Jacob Smith, an eighth-grade Munford Middle School student who currently holds the rank of Life Scout in Munford Troop 4132, sliced through the ceremonial ribbon, symbolically concluding his Eagle Scout project, which he began planning in May.
“I would like to thank you so much for coordinating the construction of the new preschool playground at (MES),” Principal Rebecca Robinson said. “This has been a need for several years at our school. “We are so proud that he chose our playground as his Eagle Scout project. The preschoolers weren’t able to play on the other playground here because it’s too large for them.”
Jacob’s playground project came to life courtesy of help from nearly a dozen individuals, including his fellow Troop members, prospective Troop members and his parents, Craig Smith and Debby Smith.
Jacob will present his work at his Eagle Scout Board of Review meeting at a date to be determined next week.
“There was a really great need for this playground at the school,” Jacob said. “I really want to become an Eagle Scout.”
Debby Smith said her son sought out science resources teacher Kim Murray to find out what projects were available that needed to be done.
“He knew he wanted it to be something that would impact the community of Munford as a whole and for a long period of time,” she said. “She gave him several options of what needed to be done and what would be a great Eagle Scout project where there was a great need.”
After perusing the list with her son, Smith tried to encourage him to select a project that wouldn’t be quite as much work, but he would not budge, and he contributed approximately 111 hours toward the project.
“He was very adamant in that he wanted to impact this particular group of kids, these special-needs kids, regardless of the amount of work, she said. “I’m very proud that he chose this project. He didn’t take the easy way out — not that any of the projects would have been easy, but there were easier projects. He chose this one because he felt like this would impact the most students over a longer period of time.”
The playground construction, consisting of assembling the playground, covering the surface surrounding the playground with mulch and placing the edging, officially began Nov. 2.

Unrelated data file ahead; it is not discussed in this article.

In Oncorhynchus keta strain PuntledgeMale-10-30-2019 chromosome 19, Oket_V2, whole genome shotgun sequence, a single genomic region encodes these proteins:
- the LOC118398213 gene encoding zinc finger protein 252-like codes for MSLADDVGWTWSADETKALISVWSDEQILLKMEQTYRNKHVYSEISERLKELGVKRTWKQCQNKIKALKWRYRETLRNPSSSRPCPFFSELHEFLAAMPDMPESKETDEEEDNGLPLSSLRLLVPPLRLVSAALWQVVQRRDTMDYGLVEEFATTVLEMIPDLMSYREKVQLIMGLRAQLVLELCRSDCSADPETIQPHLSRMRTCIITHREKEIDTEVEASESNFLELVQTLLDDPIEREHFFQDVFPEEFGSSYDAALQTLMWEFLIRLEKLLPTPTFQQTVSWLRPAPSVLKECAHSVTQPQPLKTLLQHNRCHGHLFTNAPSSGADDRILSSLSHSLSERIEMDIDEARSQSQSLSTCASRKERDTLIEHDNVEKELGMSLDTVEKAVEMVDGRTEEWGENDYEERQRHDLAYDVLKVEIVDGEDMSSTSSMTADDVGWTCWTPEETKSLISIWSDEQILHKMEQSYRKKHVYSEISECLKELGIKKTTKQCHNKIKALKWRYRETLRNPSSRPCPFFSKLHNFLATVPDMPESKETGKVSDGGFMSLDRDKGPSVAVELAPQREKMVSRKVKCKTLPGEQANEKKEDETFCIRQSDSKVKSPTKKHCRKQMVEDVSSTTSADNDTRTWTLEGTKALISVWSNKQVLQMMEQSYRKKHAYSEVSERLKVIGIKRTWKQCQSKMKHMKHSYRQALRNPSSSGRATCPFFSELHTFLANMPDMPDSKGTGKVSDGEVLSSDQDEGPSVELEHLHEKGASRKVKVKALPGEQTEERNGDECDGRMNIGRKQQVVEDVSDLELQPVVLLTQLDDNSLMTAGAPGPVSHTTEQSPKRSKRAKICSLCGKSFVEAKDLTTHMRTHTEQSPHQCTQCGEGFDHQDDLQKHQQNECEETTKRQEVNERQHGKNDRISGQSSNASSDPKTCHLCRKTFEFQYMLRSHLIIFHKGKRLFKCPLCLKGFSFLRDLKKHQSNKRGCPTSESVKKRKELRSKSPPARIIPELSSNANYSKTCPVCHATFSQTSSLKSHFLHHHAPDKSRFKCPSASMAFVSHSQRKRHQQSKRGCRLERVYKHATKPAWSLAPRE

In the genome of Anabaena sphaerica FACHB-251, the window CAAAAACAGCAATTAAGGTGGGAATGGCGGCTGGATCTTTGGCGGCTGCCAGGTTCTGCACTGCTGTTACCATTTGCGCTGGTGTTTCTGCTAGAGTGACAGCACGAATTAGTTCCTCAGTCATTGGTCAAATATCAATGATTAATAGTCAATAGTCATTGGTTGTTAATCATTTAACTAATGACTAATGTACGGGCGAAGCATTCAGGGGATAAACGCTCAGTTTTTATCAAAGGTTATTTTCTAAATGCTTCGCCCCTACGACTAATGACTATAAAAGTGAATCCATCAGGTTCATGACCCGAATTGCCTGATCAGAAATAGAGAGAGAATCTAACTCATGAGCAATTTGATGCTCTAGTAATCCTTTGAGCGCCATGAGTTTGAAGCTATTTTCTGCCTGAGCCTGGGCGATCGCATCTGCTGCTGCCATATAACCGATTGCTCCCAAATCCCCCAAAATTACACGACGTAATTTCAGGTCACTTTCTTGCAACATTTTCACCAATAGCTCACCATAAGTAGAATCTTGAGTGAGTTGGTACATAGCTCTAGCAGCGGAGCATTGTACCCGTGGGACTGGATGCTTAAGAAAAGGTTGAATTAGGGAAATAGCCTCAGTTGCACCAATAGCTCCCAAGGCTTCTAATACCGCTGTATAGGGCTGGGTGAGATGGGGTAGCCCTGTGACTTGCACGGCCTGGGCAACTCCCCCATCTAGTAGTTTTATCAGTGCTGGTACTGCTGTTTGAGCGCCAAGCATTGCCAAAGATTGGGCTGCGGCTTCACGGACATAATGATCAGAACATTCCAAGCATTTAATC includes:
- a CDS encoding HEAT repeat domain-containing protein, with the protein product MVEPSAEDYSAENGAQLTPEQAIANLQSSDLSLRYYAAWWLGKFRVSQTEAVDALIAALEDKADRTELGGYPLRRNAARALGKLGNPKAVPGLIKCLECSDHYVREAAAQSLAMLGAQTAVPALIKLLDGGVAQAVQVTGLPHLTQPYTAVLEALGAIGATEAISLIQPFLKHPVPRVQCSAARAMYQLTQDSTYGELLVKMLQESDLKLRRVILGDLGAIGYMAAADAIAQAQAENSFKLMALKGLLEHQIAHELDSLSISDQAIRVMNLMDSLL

While the labor crew handled the construction of the playground, several organizations provided help in acquiring the materials, including school representatives who purchased the playground equipment, the Talladega County Schools Special Education Department, which purchased the edging, and the Munford Jaycees, who provided a $525 donation to help with project expenses.
Craig Smith said his son will benefit from his journey through the Scouts and the completion of the project.
“I think it’s going to help him once he gets out into the real world because (the Scouts) has taught him a lot about how to communicate with adults as well as the School System and also overseeing other kids,” Smith said. “I think that would translate well over into the business world, supervisory positions and things of that nature. It’s taught him things about life itself, nature and things that are going to help him later in life.
“I (said to) him when the kids came out here because we were all sore from working on this the last few weeks hauling things, ‘It makes it worth it to see these kids’ smiles and laughter.’ Our family has always been involved with the kids in the community, just not on this level with the special needs preschool students. It feels good for us to see it be instilled in him to care about others, especially the smaller ones because they sometimes get (forgotten) by the teenagers as they get older. It really makes you proud to know that he wanted to take care of the smaller ones.”
Debby Smith said she also sees the benefits of her son’s participation in scouts.
“In Scouts, you have a certain time period to achieve each level,” she said. “Since the first-grade, he’s learned about goal-setting, because he’s had to set a goal and manage his time with our supervision to help him achieve those goals. It’s helped him to think toward the future, to set goals and to work hard to meet those goals.
“I work here at (MES), so I know that for years to come I’m going to be able to see those groups of kids that Jacob has talked about playing on this playground every year enjoying this playground,” Smith said. “As Jacob gets older — and it gets emotional for me thinking about him going off to college, getting married and moving away — every year, I’ll get to re-experience this with a whole new group of kids and know that Jacob and his hard work provided this for them.”
Contact Shane Dunaway at firstname.lastname@example.org